Redefinition is needed in the changed context
With about 300 days of sunshine per year in most parts of the country, an average of eight light hours per day and being situated on the ideal 30° North “solar belt”, Nepal presents very good conditions for the use of solar power. Solar PV modules installed at an angle of 30° South can intercept a daily average of 4.8 to 6.0 (kWh/m2) of solar energy in most locations throughout the country. Reports of studies say that Nepal can generate 21,000 MW of electricity.
Photovoltaic (PV) technology is applied for electricity generation from Solar resource. Solar PV is a clean and environmentally friendly technology that means it does not require any fuels. The high reliability of operation and little need for maintenance makes it ideally suited for rural areas. PV systems have been used in Nepal to power telecommunications centres, navigational aids, in pumping systems for irrigation and drinking water, and for household electrification. Electricity from Solar PV technology to at least lighting the residence is known as Solar Home system.
The solar cell generates electricity through the photovoltaic process. Sunlight is composed of photons and as they strike the solar cell some of these photons are absorbed. The excess energy is transferred to an electron, which uses the extra energy to free itself from its normal place. Once freed, the electron is available to become part of an electric current. An electric field in the cell provides the voltage needed to drive the current through an external load. The generated electricity is stored in a battery. Thus, a PV system for domestic applications is called a solar home system (SHS).
A Solar home system consists of a PV module, a battery, a charge controller and 3-4 LED bulbs. The system provides power for lighting and operation of household appliances for several hours. Operating TV set, radio and charging mobile phone are the commonly preferred uses.
The first programme to electrify a village with Solar home systems was financed through the Solar Electric Light Fund (SELF) of USA and jointly implemented with the Nepali NGO Centre for Renewable Energy (CRE) and the Nepali manufacturer Solar Electricity Company (SEC). This programme resulted in the installation of 64 Solar Home Systems in Pulimarang village in Tanahun District in the beginning of 1994. Later, Government of Nepal through its Alternative Promotion Centre (AEPC) had distributed around 1.1 million households.
Such systems are expected to provide lighting facility for the residences at a minimal amount. Their capacity used to be 20w, 40w, 60w, 80w, 100w or more in some conditions. As said above such systems can provide lighting facility replacing kerosene lamps. Gradually, users’ demand extended to have SHSs to be good for mobile phone charging, laptop charging, operating TV and radios. So as size of SHSs also enlarged accordingly.
At the time when the Government of Nepal is saying that 93 per cent of households now have been connected with the national grid. Within 2 more years to come, every household will have access to electricity. The statements further say that a portion of people at remote locations will not be provided with national grid facility. That means, 100,000or more households will still remain far from the national grid. The authorities repeatedly state that the households which will not connect with the national grid will be provided electricity by mini-grid systems.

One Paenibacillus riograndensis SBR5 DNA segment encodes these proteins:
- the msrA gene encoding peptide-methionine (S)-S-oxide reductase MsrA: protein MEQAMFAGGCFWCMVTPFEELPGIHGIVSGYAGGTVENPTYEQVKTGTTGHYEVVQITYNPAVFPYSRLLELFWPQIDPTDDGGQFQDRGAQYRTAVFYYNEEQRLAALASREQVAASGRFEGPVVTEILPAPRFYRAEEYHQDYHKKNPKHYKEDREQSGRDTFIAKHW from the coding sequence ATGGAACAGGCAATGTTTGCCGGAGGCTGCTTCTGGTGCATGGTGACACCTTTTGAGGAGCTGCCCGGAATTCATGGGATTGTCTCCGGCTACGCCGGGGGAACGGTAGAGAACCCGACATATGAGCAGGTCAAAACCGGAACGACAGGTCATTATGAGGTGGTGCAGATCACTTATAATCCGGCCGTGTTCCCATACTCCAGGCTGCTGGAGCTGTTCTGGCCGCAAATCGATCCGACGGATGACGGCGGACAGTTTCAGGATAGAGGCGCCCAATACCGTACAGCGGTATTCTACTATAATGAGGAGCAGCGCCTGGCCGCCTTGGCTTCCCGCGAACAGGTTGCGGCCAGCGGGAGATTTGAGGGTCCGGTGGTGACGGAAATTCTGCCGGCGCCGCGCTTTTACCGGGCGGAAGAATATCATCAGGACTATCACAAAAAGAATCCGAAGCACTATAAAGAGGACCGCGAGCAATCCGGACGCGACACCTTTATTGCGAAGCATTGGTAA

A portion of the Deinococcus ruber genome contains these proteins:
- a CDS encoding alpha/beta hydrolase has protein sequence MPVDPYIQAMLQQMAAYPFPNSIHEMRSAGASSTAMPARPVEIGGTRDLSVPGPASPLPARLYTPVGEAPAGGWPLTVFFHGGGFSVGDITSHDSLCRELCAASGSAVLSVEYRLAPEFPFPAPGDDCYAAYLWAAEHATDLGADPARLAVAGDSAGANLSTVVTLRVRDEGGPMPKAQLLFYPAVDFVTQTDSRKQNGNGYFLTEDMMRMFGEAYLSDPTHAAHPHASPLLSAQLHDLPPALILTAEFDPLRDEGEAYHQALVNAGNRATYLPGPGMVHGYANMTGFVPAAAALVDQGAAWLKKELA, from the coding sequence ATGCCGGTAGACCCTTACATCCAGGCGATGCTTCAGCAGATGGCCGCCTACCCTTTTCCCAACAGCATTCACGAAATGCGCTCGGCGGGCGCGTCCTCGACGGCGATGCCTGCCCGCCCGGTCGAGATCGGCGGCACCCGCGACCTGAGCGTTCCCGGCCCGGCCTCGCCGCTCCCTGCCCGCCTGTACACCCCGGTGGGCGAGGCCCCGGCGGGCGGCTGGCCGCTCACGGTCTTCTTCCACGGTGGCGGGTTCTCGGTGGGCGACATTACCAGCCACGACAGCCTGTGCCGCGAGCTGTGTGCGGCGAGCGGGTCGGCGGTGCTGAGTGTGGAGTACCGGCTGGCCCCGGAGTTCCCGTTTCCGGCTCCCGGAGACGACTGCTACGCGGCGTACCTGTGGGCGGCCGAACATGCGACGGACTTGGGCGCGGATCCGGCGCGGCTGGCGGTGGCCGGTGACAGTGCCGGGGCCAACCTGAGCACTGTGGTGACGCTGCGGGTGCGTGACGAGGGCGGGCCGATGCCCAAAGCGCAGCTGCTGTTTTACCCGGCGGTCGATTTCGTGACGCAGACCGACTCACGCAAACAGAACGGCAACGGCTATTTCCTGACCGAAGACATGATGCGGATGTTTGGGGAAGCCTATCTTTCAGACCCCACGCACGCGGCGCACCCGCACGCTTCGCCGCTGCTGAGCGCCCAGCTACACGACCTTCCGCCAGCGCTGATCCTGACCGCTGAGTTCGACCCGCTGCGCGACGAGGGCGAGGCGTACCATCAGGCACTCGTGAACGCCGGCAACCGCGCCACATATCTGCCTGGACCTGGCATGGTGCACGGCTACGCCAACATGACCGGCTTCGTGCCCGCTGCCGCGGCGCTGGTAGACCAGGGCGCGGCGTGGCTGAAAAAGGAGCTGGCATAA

The service rendered by SHSs of small capacity is not suitable for any normal households in the present context. Energy requirement of the users have been extended. They are looking for higher capacity systems or consistent distribution of quality electricity. So, SHSs needs to be redefined according functionalities of the system.
Small SHSs are still useful to provide minimum facilities to the natural disaster victims by including as one of must relief materials. Any type of natural disasters– landslide, flood, fire and earthquake etc. – the victims need a safe rescue at first. Then they look for shelter, thirdly food and medicine, after that they look for reliable lighting at the shelter and communication supports. Communication is important to warn people to evacuate or to be prepared. Moreover, communication is needed for the first action to inform rescue authorities at local levels and relatives. As mobile phone has been a reliable and must to have facility, charging of mobile phones are one of the most essential components. Thus along with must needed components, small SHS should be provided for resuming communications.
Small SHSs are also useful to those rural people who have 5 amp electricity connections available through the national grid. Studies and experiments say that 5 amp electricity connections can operate induction cooktop or similar device. But other functions needed cannot be used. If they have small SHS they will be able to use electricity from the national grid to operate kitchen equipment while operationalizing other devices powering by small SHS.
Moreover SHSs now should have an enlarged shape and strength. The SHSs needs to provide all electricity needed for the households at remote locations. That means the SHS should be able to provide electricity for cooking and other functions as well. The system will work as an equivalent to the Solar mini grid of a household size.
Such extended size SHS will be able to generate and store electricity required for cooking food in the morning, day and evening. Roughly a 2.5 kWh battery backup and suitable charger, inverter should be in the set of devices.
The users have to have metallic improved cookstove and briquettes, pellets or dried fuel wood as immediate back in cloudy day situations. Thus, SHS needs to be redefined as per the size and strength of the system as Small SHS, SHS and Extended SHS.